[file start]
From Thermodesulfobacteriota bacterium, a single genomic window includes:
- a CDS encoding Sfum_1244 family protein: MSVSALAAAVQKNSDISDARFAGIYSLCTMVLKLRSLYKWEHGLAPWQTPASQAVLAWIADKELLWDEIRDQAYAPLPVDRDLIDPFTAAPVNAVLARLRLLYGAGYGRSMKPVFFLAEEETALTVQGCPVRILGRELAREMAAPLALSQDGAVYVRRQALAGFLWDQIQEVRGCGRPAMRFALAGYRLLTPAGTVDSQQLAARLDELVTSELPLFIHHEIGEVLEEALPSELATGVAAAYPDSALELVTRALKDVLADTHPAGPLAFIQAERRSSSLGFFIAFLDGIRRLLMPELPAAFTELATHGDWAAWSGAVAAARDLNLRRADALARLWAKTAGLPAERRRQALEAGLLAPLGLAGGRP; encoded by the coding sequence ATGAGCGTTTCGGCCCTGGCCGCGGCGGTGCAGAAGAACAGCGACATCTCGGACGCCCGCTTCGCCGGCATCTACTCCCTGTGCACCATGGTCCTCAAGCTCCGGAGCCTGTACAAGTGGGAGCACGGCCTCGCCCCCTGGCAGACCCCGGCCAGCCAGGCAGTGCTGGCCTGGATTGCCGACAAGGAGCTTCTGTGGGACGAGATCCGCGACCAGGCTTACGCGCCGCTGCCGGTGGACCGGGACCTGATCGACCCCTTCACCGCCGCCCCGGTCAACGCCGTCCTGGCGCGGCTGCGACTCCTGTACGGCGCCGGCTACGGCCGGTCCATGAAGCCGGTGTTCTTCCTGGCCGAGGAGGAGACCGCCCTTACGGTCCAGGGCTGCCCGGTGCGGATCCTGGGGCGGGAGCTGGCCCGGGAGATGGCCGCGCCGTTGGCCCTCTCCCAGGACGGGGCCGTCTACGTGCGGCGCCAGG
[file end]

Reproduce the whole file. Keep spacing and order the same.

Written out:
From Thermodesulfobacteriota bacterium, a single genomic window includes:
- a CDS encoding Sfum_1244 family protein: MSVSALAAAVQKNSDISDARFAGIYSLCTMVLKLRSLYKWEHGLAPWQTPASQAVLAWIADKELLWDEIRDQAYAPLPVDRDLIDPFTAAPVNAVLARLRLLYGAGYGRSMKPVFFLAEEETALTVQGCPVRILGRELAREMAAPLALSQDGAVYVRRQALAGFLWDQIQEVRGCGRPAMRFALAGYRLLTPAGTVDSQQLAARLDELVTSELPLFIHHEIGEVLEEALPSELATGVAAAYPDSALELVTRALKDVLADTHPAGPLAFIQAERRSSSLGFFIAFLDGIRRLLMPELPAAFTELATHGDWAAWSGAVAAARDLNLRRADALARLWAKTAGLPAERRRQALEAGLLAPLGLAGGRP; encoded by the coding sequence ATGAGCGTTTCGGCCCTGGCCGCGGCGGTGCAGAAGAACAGCGACATCTCGGACGCCCGCTTCGCCGGCATCTACTCCCTGTGCACCATGGTCCTCAAGCTCCGGAGCCTGTACAAGTGGGAGCACGGCCTCGCCCCCTGGCAGACCCCGGCCAGCCAGGCAGTGCTGGCCTGGATTGCCGACAAGGAGCTTCTGTGGGACGAGATCCGCGACCAGGCTTACGCGCCGCTGCCGGTGGACCGGGACCTGATCGACCCCTTCACCGCCGCCCCGGTCAACGCCGTCCTGGCGCGGCTGCGACTCCTGTACGGCGCCGGCTACGGCCGGTCCATGAAGCCGGTGTTCTTCCTGGCCGAGGAGGAGACCGCCCTTACGGTCCAGGGCTGCCCGGTGCGGATCCTGGGGCGGGAGCTGGCCCGGGAGATGGCCGCGCCGTTGGCCCTCTCCCAGGACGGGGCCGTCTACGTGCGGCGCCAGG